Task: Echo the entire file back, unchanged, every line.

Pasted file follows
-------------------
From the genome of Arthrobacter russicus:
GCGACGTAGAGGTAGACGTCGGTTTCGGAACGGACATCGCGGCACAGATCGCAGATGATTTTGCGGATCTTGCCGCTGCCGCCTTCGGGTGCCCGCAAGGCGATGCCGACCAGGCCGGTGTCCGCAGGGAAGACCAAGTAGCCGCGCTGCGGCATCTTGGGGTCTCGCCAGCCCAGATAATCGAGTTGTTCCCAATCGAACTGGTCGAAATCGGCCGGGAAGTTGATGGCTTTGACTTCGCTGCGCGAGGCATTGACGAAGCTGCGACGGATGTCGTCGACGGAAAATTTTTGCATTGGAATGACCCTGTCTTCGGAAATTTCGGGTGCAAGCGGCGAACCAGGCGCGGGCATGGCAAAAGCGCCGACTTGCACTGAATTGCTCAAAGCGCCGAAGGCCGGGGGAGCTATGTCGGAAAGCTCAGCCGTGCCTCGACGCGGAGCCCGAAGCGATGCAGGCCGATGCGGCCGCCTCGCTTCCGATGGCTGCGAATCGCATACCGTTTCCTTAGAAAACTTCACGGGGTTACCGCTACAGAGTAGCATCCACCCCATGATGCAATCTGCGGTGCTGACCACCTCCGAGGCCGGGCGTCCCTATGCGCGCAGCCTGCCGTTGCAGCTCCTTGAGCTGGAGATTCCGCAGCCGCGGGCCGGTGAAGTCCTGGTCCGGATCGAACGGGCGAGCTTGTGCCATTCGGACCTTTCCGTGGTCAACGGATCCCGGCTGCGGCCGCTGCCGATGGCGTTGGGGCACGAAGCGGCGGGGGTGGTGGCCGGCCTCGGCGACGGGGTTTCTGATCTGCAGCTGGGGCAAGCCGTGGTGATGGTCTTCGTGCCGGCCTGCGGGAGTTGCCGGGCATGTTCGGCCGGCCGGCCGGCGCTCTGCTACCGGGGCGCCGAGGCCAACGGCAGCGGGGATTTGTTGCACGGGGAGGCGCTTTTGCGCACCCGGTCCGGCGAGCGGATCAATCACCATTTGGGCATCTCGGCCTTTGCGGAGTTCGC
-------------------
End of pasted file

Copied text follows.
From the genome of Arthrobacter russicus:
GCGACGTAGAGGTAGACGTCGGTTTCGGAACGGACATCGCGGCACAGATCGCAGATGATTTTGCGGATCTTGCCGCTGCCGCCTTCGGGTGCCCGCAAGGCGATGCCGACCAGGCCGGTGTCCGCAGGGAAGACCAAGTAGCCGCGCTGCGGCATCTTGGGGTCTCGCCAGCCCAGATAATCGAGTTGTTCCCAATCGAACTGGTCGAAATCGGCCGGGAAGTTGATGGCTTTGACTTCGCTGCGCGAGGCATTGACGAAGCTGCGACGGATGTCGTCGACGGAAAATTTTTGCATTGGAATGACCCTGTCTTCGGAAATTTCGGGTGCAAGCGGCGAACCAGGCGCGGGCATGGCAAAAGCGCCGACTTGCACTGAATTGCTCAAAGCGCCGAAGGCCGGGGGAGCTATGTCGGAAAGCTCAGCCGTGCCTCGACGCGGAGCCCGAAGCGATGCAGGCCGATGCGGCCGCCTCGCTTCCGATGGCTGCGAATCGCATACCGTTTCCTTAGAAAACTTCACGGGGTTACCGCTACAGAGTAGCATCCACCCCATGATGCAATCTGCGGTGCTGACCACCTCCGAGGCCGGGCGTCCCTATGCGCGCAGCCTGCCGTTGCAGCTCCTTGAGCTGGAGATTCCGCAGCCGCGGGCCGGTGAAGTCCTGGTCCGGATCGAACGGGCGAGCTTGTGCCATTCGGACCTTTCCGTGGTCAACGGATCCCGGCTGCGGCCGCTGCCGATGGCGTTGGGGCACGAAGCGGCGGGGGTGGTGGCCGGCCTCGGCGACGGGGTTTCTGATCTGCAGCTGGGGCAAGCCGTGGTGATGGTCTTCGTGCCGGCCTGCGGGAGTTGCCGGGCATGTTCGGCCGGCCGGCCGGCGCTCTGCTACCGGGGCGCCGAGGCCAACGGCAGCGGGGATTTGTTGCACGGGGAGGCGCTTTTGCGCACCCGGTCCGGCGAGCGGATCAATCACCATTTGGGCATCTCGGCCTTTGCGGAGTTCGC